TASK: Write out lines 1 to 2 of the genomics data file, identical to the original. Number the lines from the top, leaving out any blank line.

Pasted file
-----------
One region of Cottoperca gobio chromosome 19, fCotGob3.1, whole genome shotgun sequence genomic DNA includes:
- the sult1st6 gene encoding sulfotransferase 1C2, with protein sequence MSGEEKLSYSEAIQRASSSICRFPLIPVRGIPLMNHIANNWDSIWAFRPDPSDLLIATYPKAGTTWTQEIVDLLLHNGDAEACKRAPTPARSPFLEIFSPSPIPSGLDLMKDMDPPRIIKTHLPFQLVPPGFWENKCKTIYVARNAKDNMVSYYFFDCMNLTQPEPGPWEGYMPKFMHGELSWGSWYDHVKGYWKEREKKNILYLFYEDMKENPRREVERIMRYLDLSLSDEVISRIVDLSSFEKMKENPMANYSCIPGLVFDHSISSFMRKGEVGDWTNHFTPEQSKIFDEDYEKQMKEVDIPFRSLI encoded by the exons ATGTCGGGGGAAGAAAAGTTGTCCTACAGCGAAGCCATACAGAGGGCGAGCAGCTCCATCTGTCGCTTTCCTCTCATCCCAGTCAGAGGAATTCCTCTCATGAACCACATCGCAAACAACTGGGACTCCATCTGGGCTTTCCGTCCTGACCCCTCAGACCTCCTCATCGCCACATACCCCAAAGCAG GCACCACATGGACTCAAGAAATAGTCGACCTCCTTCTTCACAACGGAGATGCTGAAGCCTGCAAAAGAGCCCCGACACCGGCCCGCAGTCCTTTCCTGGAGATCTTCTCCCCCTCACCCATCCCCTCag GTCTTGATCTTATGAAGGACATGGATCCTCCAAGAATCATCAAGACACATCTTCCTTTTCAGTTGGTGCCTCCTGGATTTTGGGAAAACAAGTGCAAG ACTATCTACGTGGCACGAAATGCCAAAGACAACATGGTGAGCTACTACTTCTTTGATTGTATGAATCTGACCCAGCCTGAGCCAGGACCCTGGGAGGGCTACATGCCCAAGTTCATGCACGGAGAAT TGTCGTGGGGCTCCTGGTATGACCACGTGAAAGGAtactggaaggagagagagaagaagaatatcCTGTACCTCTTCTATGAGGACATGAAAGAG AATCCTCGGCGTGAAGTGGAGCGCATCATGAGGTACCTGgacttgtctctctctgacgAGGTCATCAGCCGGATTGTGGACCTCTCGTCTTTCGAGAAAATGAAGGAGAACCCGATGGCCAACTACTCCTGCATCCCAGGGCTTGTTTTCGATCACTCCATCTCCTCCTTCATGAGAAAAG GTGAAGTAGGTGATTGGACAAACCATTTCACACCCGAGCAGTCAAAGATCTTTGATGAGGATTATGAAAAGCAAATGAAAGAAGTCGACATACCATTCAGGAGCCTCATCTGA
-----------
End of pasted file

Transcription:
One region of Cottoperca gobio chromosome 19, fCotGob3.1, whole genome shotgun sequence genomic DNA includes:
- the sult1st6 gene encoding sulfotransferase 1C2, with protein sequence MSGEEKLSYSEAIQRASSSICRFPLIPVRGIPLMNHIANNWDSIWAFRPDPSDLLIATYPKAGTTWTQEIVDLLLHNGDAEACKRAPTPARSPFLEIFSPSPIPSGLDLMKDMDPPRIIKTHLPFQLVPPGFWENKCKTIYVARNAKDNMVSYYFFDCMNLTQPEPGPWEGYMPKFMHGELSWGSWYDHVKGYWKEREKKNILYLFYEDMKENPRREVERIMRYLDLSLSDEVISRIVDLSSFEKMKENPMANYSCIPGLVFDHSISSFMRKGEVGDWTNHFTPEQSKIFDEDYEKQMKEVDIPFRSLI encoded by the exons ATGTCGGGGGAAGAAAAGTTGTCCTACAGCGAAGCCATACAGAGGGCGAGCAGCTCCATCTGTCGCTTTCCTCTCATCCCAGTCAGAGGAATTCCTCTCATGAACCACATCGCAAACAACTGGGACTCCATCTGGGCTTTCCGTCCTGACCCCTCAGACCTCCTCATCGCCACATACCCCAAAGCAG GCACCACATGGACTCAAGAAATAGTCGACCTCCTTCTTCACAACGGAGATGCTGAAGCCTGCAAAAGAGCCCCGACACCGGCCCGCAGTCCTTTCCTGGAGATCTTCTCCCCCTCACCCATCCCCTCag GTCTTGATCTTATGAAGGACATGGATCCTCCAAGAATCATCAAGACACATCTTCCTTTTCAGTTGGTGCCTCCTGGATTTTGGGAAAACAAGTGCAAG ACTATCTACGTGGCACGAAATGCCAAAGACAACATGGTGAGCTACTACTTCTTTGATTGTATGAATCTGACCCAGCCTGAGCCAGGACCCTGGGAGGGCTACATGCCCAAGTTCATGCACGGAGAAT TGTCGTGGGGCTCCTGGTATGACCACGTGAAAGGAtactggaaggagagagagaagaagaatatcCTGTACCTCTTCTATGAGGACATGAAAGAG AATCCTCGGCGTGAAGTGGAGCGCATCATGAGGTACCTGgacttgtctctctctgacgAGGTCATCAGCCGGATTGTGGACCTCTCGTCTTTCGAGAAAATGAAGGAGAACCCGATGGCCAACTACTCCTGCATCCCAGGGCTTGTTTTCGATCACTCCATCTCCTCCTTCATGAGAAAAG GTGAAGTAGGTGATTGGACAAACCATTTCACACCCGAGCAGTCAAAGATCTTTGATGAGGATTATGAAAAGCAAATGAAAGAAGTCGACATACCATTCAGGAGCCTCATCTGA